The People of America's Oil and Natural Gas Indusry

Comparing Apples to Corn – NASCAR and E15

Mark Green

Mark Green
Posted July 29, 2014

We posted a couple of times on a Chicago proposal to require city service stations to carry E15 (here and here). The good news is that this bad-news idea looks like it’s stuck in first gear. Local reports say a City Council committee took no action Monday after a marathon hearing ran out of gas (their pun, not mine).  

The discussion included an E15 claim that’s worth another dose of debunking – that NASCAR’s use of E15 proves its suitability for your car or truck. Michael Lynch, NASCAR’s VP for green innovation, spoke at the hearing:

“We’ve been running now for six million miles, Sunoco Green E15 – which is exactly the kind of street fuel that is being proposed here – with great performance, and no issues whatsoever.”

Sigh. The what’s-good-for-NASCAR-is-good-for-the-family-car line, seemingly impermeable to fact, is a special favorite of the ethanol crowd (that’s Sen. Al Franken joy-riding the ethanol wagon, here). Previous posts debunking the NASCAR comparison here, here and here, but with racing’s 6 million-mile milestone approaching, we’ll take another shot.

It’s no exaggeration to say that the only thing NASCAR race cars have in common with vehicles being driven by regular Americans is that both have four wheels:


  • According to this post by Dave Juday, the average NASCAR engine makes about 750 horsepower; top-selling U.S. vehicles with V-6 or V-8 engines range from 302 to 360 horsepower.
  • NASCAR engines, which can run between $45,000 and $80,000, are designed for racing and have been modified to be compatible with the sole-sourced, Sunoco-produced competition E15 racing fuel.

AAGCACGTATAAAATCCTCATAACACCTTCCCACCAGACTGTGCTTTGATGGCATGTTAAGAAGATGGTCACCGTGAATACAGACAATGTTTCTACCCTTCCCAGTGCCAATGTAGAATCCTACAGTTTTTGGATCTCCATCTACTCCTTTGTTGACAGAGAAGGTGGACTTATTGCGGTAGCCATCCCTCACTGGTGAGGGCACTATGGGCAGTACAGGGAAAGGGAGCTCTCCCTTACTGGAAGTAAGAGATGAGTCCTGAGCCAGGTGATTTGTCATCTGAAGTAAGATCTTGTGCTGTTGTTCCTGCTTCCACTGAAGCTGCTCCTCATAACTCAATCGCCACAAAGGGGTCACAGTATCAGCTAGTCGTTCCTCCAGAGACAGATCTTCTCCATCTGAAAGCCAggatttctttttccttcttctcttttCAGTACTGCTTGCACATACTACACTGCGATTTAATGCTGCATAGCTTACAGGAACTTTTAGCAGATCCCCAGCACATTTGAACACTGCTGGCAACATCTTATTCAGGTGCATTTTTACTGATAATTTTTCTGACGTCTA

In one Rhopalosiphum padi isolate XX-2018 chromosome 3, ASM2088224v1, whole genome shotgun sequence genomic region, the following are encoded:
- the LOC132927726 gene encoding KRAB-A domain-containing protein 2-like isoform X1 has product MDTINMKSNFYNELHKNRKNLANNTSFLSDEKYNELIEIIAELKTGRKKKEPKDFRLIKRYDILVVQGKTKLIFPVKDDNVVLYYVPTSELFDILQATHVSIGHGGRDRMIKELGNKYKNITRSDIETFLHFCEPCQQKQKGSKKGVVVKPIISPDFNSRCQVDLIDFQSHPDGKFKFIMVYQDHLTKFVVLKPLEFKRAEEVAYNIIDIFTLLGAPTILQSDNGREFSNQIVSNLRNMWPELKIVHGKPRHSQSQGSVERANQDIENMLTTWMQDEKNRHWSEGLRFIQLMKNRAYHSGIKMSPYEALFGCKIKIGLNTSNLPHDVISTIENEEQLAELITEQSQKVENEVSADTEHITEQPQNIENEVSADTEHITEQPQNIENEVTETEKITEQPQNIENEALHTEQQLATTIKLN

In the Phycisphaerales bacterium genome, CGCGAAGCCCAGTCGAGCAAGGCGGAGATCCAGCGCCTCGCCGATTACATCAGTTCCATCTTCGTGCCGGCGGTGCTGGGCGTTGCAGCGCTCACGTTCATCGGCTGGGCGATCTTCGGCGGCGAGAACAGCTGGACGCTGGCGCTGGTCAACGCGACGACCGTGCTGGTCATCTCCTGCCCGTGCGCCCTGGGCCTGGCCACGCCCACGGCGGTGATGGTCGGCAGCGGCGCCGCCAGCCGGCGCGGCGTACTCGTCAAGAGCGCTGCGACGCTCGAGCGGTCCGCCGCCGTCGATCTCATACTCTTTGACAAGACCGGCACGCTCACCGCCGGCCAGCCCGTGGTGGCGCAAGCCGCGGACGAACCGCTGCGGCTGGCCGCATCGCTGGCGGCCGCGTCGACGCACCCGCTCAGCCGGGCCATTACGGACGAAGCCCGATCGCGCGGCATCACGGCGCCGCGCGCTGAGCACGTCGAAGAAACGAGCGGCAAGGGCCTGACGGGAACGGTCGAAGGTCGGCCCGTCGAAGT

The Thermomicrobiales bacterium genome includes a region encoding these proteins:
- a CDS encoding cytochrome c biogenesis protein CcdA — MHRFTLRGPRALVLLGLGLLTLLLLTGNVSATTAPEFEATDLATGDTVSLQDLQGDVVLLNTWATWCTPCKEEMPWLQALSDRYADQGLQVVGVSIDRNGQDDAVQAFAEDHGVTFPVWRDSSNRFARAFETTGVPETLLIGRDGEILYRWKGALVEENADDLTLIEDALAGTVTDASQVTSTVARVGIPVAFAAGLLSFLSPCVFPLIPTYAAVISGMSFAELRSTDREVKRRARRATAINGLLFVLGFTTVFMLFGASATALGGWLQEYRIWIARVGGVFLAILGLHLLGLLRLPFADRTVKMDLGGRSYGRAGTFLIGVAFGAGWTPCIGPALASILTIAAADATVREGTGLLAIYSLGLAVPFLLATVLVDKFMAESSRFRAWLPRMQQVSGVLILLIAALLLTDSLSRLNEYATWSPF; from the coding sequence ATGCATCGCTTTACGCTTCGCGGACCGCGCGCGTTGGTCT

Fuel Pumps

  • NASCAR fuel pumps have been modified to handle the special E15 racing fuel and high-performance flow rates.
  • While the emissions sensors in consumer vehicles can be damaged by E15, race car emissions aren’t controlled.  
  • NASCAR engines and fuel pump systems are highly stressed components that are put through meticulous maintenance, inspections and rebuilds after each race. NASCAR teams include dozens of mechanics available to work on cars.

Racing Fuel

  • The version of E15 that NASCAR switched to in 2011 has a 98 octane rating, compared to retail E15’s rating of 90.
  • Because of the 15 percent ethanol volume in the E15 Sunoco supplies NASCAR, care must be taken to avoid getting moisture – water – into fuel filler cans or the car’s fuel cells. Sunoco says this includes distribution of the fuel directly from its tankers (avoiding in-ground tanks where most retail fuel is stored and where water is inevitable) and specially designed fuel cans.

The point worth underscoring here is that NASCAR engines and fuel pumps are specifically designed for a high-octane, high-performance E15 racing fuel that is unlike retail E15. Race car engines run at racing speeds under racing conditions – unlike anything regular Americans put their cars and trucks through. They’re carefully maintained by expert mechanics on a daily/weekly basis.

Bottom line: Suggestions that the NASCAR experience says anything about E15’s suitability for consumer vehicles is just plain silly.

What we do know is that research indicates retail-grade E15 can damage engines and fuel systems in millions of American cars on the road today and that automakers warn that vehicles not designed to use E15 won’t be warranted for damage caused by E15 use.


Mark Green joined API after a career in newspaper journalism, including 16 years as national editorial writer for The Oklahoman in the paper’s Washington bureau. Mark also was a reporter, copy editor and sports editor. He earned his journalism degree from the University of Oklahoma and master’s in journalism and public affairs from American University. He and his wife Pamela live in Occoquan, Va., where they enjoy their four grandchildren.